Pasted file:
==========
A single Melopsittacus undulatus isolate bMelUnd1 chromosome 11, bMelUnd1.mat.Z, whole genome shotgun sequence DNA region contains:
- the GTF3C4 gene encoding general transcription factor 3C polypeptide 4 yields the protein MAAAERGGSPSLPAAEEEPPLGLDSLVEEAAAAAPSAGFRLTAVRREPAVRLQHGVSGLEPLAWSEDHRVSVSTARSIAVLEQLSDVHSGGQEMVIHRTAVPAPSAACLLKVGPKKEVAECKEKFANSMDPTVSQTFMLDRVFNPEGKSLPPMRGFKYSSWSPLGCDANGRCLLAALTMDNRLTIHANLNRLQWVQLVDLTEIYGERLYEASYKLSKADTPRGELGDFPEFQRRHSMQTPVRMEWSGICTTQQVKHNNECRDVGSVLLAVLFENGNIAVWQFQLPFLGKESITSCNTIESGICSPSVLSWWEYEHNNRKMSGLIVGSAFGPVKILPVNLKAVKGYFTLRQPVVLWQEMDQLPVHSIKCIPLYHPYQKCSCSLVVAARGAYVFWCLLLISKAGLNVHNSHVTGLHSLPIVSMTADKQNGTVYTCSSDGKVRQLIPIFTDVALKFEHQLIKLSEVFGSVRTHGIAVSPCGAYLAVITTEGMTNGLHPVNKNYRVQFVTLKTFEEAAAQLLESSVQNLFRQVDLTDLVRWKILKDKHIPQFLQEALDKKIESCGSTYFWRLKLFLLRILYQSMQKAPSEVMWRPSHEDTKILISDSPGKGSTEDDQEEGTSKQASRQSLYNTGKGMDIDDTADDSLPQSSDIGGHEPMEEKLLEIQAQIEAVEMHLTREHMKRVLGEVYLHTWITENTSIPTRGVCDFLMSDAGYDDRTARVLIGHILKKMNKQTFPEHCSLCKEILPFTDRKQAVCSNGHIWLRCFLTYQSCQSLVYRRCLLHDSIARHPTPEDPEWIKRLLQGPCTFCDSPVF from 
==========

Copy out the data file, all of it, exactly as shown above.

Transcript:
A single Melopsittacus undulatus isolate bMelUnd1 chromosome 11, bMelUnd1.mat.Z, whole genome shotgun sequence DNA region contains:
- the GTF3C4 gene encoding general transcription factor 3C polypeptide 4 yields the protein MAAAERGGSPSLPAAEEEPPLGLDSLVEEAAAAAPSAGFRLTAVRREPAVRLQHGVSGLEPLAWSEDHRVSVSTARSIAVLEQLSDVHSGGQEMVIHRTAVPAPSAACLLKVGPKKEVAECKEKFANSMDPTVSQTFMLDRVFNPEGKSLPPMRGFKYSSWSPLGCDANGRCLLAALTMDNRLTIHANLNRLQWVQLVDLTEIYGERLYEASYKLSKADTPRGELGDFPEFQRRHSMQTPVRMEWSGICTTQQVKHNNECRDVGSVLLAVLFENGNIAVWQFQLPFLGKESITSCNTIESGICSPSVLSWWEYEHNNRKMSGLIVGSAFGPVKILPVNLKAVKGYFTLRQPVVLWQEMDQLPVHSIKCIPLYHPYQKCSCSLVVAARGAYVFWCLLLISKAGLNVHNSHVTGLHSLPIVSMTADKQNGTVYTCSSDGKVRQLIPIFTDVALKFEHQLIKLSEVFGSVRTHGIAVSPCGAYLAVITTEGMTNGLHPVNKNYRVQFVTLKTFEEAAAQLLESSVQNLFRQVDLTDLVRWKILKDKHIPQFLQEALDKKIESCGSTYFWRLKLFLLRILYQSMQKAPSEVMWRPSHEDTKILISDSPGKGSTEDDQEEGTSKQASRQSLYNTGKGMDIDDTADDSLPQSSDIGGHEPMEEKLLEIQAQIEAVEMHLTREHMKRVLGEVYLHTWITENTSIPTRGVCDFLMSDAGYDDRTARVLIGHILKKMNKQTFPEHCSLCKEILPFTDRKQAVCSNGHIWLRCFLTYQSCQSLVYRRCLLHDSIARHPTPEDPEWIKRLLQGPCTFCDSPVF from 